NCC women's delegation finds 'palpable' uncertainty in Mideast
[NCC News] New York City, May 16, 2007--"The uncertainty was palpable," wrote Dr. Antonios Kireopoulos following a visit with Iraqi refugees in Jordan, "in the concerns that many expressed that hopes for lasting peace throughout the region were dim."
Dr. Kireopoulos, the associate general secretary for international affairs and peace for the National Council of Churches USA (NCC), is accompanying a delegation of U.S. women church leaders to Jordan and Israel/Palestine.
"The lament is, quite profoundly, that lack of vision--in the Middle East, and in the international community--leaves a vacuum to be filled with radicalism, violence, and hopelessness," wrote Kireopoulos in a blog posted on the NCC website http://www.ncccusa.org/NCCdelegation.html .
The delegation of more than a dozen women is led by the Rev. Dr. Thelma Chambers-Young, an at-large vice president of the NCC and vice president of the North American Baptist Women's Union. They will be in region for nearly two weeks. The delegation's special focus is the plight of women and children suffering through hostilities in the Middle East.
Kireopoulos wrote of the delegation's experience last Sunday at a service at a Syrian Orthodox church in Amman, Jordan. Following the service delegation members talked with some of the thousands of refugees from Iraq now living in Jordan. He described it as emotional exchange.
"Tears were shed--in compassion, and in repentance--as we shared stories with one another," wrote Kireopoulos. "Tears were also shed in solidarity, as one of our delegation members, a Gold Star Mother, shared the story of her son who was killed in Iraq."
The delegation is expected to return next Tuesday (May 22).
The NCC is the ecumenical voice of America's Orthodox, Protestant, Anglican, historic African American and traditional peace churches. These 35 communions have 45 million faithful members in 100,000 congregations in all 50 states.
---NCC News contact: Dan Webster, 212.870.2252, NCCnews@ncccusa.org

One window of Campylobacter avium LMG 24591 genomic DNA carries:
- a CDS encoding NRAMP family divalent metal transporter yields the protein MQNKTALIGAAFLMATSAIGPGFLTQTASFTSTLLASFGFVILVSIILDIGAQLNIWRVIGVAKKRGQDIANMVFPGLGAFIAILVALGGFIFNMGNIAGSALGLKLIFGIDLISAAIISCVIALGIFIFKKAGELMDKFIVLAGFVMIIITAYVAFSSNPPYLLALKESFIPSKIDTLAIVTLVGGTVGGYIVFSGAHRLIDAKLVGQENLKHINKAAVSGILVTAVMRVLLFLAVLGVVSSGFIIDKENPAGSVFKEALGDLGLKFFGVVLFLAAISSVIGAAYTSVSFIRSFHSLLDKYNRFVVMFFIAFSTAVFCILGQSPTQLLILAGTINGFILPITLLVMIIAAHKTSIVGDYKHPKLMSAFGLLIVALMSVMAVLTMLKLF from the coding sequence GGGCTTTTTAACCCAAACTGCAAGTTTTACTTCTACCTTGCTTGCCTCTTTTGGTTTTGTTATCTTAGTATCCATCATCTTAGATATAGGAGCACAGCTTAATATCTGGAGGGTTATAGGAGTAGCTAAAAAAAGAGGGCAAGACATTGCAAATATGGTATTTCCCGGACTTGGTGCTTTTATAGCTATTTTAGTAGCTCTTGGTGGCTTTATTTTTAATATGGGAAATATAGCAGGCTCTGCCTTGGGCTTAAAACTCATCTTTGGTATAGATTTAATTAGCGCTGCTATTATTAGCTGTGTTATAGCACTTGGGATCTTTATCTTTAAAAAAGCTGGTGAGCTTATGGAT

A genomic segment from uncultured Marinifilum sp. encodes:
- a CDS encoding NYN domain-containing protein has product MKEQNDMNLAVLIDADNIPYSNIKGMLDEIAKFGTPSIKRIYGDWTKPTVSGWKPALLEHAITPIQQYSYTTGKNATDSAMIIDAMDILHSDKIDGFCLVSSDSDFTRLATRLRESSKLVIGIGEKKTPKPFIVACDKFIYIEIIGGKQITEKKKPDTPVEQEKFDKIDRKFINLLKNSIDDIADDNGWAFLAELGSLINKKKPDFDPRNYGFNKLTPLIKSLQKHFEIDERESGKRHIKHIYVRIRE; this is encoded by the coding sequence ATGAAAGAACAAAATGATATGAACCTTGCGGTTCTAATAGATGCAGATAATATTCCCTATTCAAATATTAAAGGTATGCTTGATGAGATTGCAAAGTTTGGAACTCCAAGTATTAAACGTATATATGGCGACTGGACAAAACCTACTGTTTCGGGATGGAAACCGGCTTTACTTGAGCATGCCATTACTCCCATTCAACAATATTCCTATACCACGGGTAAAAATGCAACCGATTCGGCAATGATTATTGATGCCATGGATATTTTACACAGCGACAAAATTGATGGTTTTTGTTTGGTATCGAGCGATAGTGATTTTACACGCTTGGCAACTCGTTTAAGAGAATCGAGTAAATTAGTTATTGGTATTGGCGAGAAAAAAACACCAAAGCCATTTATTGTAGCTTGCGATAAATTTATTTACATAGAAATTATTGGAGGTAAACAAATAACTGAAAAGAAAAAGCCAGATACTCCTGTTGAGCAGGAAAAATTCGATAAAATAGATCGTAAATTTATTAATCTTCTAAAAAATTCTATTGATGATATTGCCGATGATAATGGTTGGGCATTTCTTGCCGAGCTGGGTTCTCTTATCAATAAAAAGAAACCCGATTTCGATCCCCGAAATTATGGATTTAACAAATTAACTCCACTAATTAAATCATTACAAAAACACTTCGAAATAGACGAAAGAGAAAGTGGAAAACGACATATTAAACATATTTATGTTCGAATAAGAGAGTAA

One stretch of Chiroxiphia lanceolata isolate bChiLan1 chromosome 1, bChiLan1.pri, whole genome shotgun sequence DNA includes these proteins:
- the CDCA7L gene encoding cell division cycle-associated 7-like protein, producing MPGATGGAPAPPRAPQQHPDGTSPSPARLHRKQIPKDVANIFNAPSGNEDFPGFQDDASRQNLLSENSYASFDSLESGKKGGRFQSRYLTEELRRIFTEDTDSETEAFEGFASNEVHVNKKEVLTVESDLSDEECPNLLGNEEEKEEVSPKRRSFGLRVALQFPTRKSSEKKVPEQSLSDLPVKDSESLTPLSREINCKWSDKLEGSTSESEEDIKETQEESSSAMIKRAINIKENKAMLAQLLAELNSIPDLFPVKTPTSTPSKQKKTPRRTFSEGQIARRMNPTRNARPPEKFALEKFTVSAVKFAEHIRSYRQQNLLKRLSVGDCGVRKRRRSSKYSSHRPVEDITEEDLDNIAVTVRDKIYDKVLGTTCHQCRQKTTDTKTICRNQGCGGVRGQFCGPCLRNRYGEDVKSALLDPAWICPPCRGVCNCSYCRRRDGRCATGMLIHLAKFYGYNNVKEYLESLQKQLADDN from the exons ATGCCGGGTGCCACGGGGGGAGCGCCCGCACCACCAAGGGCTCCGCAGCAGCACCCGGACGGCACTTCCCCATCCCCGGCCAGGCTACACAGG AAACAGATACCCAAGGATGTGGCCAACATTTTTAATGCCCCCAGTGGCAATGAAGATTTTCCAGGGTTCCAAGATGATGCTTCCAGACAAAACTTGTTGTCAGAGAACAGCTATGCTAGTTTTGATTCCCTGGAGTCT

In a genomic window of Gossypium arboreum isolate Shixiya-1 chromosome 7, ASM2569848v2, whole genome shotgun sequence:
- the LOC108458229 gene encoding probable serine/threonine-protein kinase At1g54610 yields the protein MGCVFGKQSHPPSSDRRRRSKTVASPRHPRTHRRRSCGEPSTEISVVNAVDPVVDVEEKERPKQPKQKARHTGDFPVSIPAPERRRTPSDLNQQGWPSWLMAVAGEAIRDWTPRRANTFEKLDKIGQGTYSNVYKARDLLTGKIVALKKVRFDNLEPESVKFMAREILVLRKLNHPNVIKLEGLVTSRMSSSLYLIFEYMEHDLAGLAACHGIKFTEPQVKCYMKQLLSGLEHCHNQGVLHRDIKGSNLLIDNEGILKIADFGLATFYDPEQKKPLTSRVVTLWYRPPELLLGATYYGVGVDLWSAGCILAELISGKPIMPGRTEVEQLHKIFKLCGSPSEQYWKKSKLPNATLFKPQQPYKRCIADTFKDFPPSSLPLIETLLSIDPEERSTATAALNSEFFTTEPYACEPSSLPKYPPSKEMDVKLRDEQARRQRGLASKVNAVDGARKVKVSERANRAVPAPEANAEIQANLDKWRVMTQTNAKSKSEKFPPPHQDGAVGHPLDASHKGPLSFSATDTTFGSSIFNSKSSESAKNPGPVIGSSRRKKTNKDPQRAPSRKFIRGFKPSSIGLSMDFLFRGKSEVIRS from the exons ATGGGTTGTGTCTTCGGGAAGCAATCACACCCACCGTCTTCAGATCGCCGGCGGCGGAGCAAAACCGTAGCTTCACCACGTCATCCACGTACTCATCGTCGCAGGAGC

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May 15, 2007
By Antonios Kireopoulos
As we entered Israel/Palestine from Jordan, our thoughts were on our experience in Amman. Passing over the Jordan River via the King Hussein Bridge, we were filled with the kind of joyful anticipation that comes with knowing we will walk the land where Jesus walked, and with the kind of sorrow that comes with knowing we will also be walking a land that still is in the midst of conflict.
Our experience in Amman heightened both of these expectations, for we had been in a place of both peace (wrought by years of stability) and uncertainty (wrought by tensions in Iraq on one side and in Israel/Palestine on the other). We saw the benefits of peace in, among other things, the economic growth, empowerment of women, and programs for refugees who make up a large percentage of Jordan's population. We celebrated this aspect of Jordanian society.
The uncertainty was palpable, however, in the concerns that many expressed that hopes for lasting peace throughout the region were dim. The lament is, quite profoundly, that lack of vision--in the Middle East, and in the international community--leaves a vacuum to be filled with radicalism, violence, and hopelessness.
On Sunday morning, we were blessed to have the opportunity to worship at the Syrian Orthodox church that, due to its living ties to ancient Christian communities, ministers to refugees from the Iraq War. The blessing was magnified in a meeting after liturgy with many Iraqi people--men, women, and children--who suffered, and continue to suffer, the consequences of the US war in Iraq. Tears were shed--in compassion, and in repentance--as we shared stories with one another.
Tears were also shed in solidarity, as one of our delegation members, a Gold Star Mother, shared the story of her son who was killed in Iraq. These thoughts were with us as we crossed the Jordan River on our way to Jerusalem, the City of Peace. ###